Friday, April 27, 2018

Elizabeth Strout's Anything is Possible Wins Story Prize, But Does One Read The Separate Pieces as Stories or Chapters?

Elizabeth Strout’s Anything is Possible recently won the Story Prize, an annual book award “honoring the author of an outstanding collection of short fiction" with a $20,000 cash award. However, if you check the Amazon page for the book, you will see that Random House has subtitled the book “A Novel.”
I realize that I am probably one of the few readers who gives a hoot about the genre issue of whether a book is called a collection of short stories or a novel made up of related chapters. However, in my opinion, whether one reads a piece of fiction as a stand-alone story or as a linked chapter does make a difference.
Random House subtitled Elizabeth Strout’s Anything is Possible “a novel,” emboldened perhaps by the success of her 2008 collection of stories, Olive Kitteridge, which they subtitled simply “fiction.”  It is a common commercial ploy, since publishers know readers do not particularly like anything labelled “short stories.” I read and commented on Olive Kitteridge when it came out, for  it won a Pulitzer Prize that year, and they don’t usually award the prize to short story collections, even those parading as a novel.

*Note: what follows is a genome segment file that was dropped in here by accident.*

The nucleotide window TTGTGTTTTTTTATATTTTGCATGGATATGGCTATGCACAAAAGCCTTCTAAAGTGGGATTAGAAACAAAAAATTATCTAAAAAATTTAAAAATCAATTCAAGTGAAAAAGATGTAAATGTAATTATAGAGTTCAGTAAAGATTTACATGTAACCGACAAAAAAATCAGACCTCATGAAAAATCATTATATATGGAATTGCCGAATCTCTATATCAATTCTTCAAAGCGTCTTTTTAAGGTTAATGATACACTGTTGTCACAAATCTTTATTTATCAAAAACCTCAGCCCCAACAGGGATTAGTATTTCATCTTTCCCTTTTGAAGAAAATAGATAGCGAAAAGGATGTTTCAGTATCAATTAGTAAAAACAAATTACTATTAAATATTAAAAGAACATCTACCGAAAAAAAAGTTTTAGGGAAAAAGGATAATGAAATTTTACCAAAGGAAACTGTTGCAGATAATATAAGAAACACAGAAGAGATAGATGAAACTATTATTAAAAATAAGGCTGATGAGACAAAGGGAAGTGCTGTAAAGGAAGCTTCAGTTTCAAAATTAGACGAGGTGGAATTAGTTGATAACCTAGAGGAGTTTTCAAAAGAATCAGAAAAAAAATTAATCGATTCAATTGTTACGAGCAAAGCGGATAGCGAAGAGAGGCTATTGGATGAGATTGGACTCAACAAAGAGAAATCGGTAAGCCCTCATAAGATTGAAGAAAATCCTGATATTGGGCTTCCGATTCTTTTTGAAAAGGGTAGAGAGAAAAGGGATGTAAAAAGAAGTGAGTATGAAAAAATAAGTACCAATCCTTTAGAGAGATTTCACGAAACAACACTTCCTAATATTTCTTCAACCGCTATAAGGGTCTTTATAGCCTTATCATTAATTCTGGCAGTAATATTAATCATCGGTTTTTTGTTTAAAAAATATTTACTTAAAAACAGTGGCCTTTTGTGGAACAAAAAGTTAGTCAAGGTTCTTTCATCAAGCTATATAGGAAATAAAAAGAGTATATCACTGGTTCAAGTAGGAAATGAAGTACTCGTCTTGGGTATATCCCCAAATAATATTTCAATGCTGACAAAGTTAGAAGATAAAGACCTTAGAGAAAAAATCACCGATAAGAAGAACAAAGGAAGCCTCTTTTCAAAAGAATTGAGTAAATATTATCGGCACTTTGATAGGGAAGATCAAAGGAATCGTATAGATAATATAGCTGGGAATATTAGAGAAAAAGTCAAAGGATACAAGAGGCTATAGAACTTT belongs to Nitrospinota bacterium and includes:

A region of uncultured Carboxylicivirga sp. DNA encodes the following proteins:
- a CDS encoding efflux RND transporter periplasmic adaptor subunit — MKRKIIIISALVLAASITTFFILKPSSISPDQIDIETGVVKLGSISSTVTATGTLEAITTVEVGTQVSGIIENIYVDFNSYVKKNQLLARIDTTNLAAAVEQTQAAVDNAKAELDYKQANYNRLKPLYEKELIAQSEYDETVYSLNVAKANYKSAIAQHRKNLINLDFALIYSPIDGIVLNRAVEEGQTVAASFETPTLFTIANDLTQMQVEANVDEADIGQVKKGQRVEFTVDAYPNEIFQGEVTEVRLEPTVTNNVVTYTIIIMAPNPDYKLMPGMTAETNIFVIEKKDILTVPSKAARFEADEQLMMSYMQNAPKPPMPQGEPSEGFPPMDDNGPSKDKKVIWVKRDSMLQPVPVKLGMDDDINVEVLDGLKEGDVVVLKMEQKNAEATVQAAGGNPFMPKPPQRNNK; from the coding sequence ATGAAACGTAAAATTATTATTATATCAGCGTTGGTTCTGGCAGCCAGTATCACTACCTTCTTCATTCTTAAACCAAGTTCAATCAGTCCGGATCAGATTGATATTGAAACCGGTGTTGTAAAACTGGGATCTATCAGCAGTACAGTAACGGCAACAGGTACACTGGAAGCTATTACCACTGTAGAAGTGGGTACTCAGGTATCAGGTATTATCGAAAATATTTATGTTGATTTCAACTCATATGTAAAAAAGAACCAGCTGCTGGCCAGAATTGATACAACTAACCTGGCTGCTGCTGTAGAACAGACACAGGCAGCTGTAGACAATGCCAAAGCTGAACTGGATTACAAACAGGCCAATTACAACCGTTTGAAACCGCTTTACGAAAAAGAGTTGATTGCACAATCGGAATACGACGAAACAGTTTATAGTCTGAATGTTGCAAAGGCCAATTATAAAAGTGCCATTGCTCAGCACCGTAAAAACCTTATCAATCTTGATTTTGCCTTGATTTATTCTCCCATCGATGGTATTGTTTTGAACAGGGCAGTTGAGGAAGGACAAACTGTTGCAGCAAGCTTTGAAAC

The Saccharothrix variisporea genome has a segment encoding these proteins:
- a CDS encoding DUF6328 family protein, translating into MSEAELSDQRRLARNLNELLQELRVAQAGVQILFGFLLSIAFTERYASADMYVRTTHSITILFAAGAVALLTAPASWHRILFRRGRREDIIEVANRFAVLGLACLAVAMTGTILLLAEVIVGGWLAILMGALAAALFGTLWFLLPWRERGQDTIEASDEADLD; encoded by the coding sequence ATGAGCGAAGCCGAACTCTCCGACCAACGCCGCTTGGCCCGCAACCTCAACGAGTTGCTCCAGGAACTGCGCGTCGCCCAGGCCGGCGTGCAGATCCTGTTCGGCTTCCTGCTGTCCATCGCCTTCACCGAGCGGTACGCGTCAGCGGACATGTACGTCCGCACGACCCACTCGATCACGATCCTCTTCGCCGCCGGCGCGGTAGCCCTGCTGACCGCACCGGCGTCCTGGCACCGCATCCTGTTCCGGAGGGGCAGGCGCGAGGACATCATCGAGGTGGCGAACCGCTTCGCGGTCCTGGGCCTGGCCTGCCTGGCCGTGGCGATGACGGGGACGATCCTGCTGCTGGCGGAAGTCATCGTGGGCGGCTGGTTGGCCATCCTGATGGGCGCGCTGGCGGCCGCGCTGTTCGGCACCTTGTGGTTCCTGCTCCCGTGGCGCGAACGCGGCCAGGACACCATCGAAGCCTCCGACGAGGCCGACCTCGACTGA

The recurrent appearance of the grouchy schoolteacher Olive sometimes seemed to me to be a gimmick to justify the “novel” designation. She is the central figure in some stories in Olive Kitteridge, but is only referred to in others. Strout’s idea  for the book was to present her in relationships with several different people—her husband, her son, her neighbors, her colleagues, etc.—and thus reveal her to be more complex than any one person thinks she is.  Sometimes this device works; sometimes it seems forced, especially when extreme events are invented to reveal Olive’s hidden nature.  Sometimes you like her; sometimes you think she is a bitch. You never really know what makes her do the things she does.  All you can say is, “That’s just Olive.” Although Olive Kitteridge has been compared to Winesburg, Ohio, in my opinion, it did not take the kind of chances, either in style or content, that Sherwood Anderson’s collection did in 1919.